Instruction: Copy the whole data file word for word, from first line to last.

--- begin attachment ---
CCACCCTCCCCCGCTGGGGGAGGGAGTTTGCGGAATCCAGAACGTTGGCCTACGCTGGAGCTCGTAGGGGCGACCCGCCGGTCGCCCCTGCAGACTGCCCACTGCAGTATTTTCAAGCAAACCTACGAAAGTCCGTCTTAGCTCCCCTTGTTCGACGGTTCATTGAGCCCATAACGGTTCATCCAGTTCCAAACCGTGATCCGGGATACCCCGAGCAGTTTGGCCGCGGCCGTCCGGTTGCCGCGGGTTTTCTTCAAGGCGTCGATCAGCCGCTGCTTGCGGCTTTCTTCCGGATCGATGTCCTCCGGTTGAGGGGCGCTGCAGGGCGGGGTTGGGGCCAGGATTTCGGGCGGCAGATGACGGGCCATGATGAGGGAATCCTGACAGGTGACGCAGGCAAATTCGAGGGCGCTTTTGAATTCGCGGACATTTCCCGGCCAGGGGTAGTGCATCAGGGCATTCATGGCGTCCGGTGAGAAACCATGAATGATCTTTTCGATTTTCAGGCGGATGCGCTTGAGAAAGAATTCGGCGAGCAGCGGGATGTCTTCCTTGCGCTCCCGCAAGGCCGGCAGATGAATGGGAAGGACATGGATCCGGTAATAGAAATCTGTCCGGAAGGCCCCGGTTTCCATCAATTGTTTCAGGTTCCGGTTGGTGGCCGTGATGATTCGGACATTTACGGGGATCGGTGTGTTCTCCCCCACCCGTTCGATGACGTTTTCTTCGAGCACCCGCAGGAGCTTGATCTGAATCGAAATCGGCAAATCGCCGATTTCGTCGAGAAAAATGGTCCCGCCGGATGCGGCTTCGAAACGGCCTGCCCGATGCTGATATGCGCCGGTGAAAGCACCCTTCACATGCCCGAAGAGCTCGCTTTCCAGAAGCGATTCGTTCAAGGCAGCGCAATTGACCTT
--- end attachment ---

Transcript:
CCACCCTCCCCCGCTGGGGGAGGGAGTTTGCGGAATCCAGAACGTTGGCCTACGCTGGAGCTCGTAGGGGCGACCCGCCGGTCGCCCCTGCAGACTGCCCACTGCAGTATTTTCAAGCAAACCTACGAAAGTCCGTCTTAGCTCCCCTTGTTCGACGGTTCATTGAGCCCATAACGGTTCATCCAGTTCCAAACCGTGATCCGGGATACCCCGAGCAGTTTGGCCGCGGCCGTCCGGTTGCCGCGGGTTTTCTTCAAGGCGTCGATCAGCCGCTGCTTGCGGCTTTCTTCCGGATCGATGTCCTCCGGTTGAGGGGCGCTGCAGGGCGGGGTTGGGGCCAGGATTTCGGGCGGCAGATGACGGGCCATGATGAGGGAATCCTGACAGGTGACGCAGGCAAATTCGAGGGCGCTTTTGAATTCGCGGACATTTCCCGGCCAGGGGTAGTGCATCAGGGCATTCATGGCGTCCGGTGAGAAACCATGAATGATCTTTTCGATTTTCAGGCGGATGCGCTTGAGAAAGAATTCGGCGAGCAGCGGGATGTCTTCCTTGCGCTCCCGCAAGGCCGGCAGATGAATGGGAAGGACATGGATCCGGTAATAGAAATCTGTCCGGAAGGCCCCGGTTTCCATCAATTGTTTCAGGTTCCGGTTGGTGGCCGTGATGATTCGGACATTTACGGGGATCGGTGTGTTCTCCCCCACCCGTTCGATGACGTTTTCTTCGAGCACCCGCAGGAGCTTGATCTGAATCGAAATCGGCAAATCGCCGATTTCGTCGAGAAAAATGGTCCCGCCGGATGCGGCTTCGAAACGGCCTGCCCGATGCTGATATGCGCCGGTGAAAGCACCCTTCACATGCCCGAAGAGCTCGCTTTCCAGAAGCGATTCGTTCAAGGCAGCGCAATTGACCTT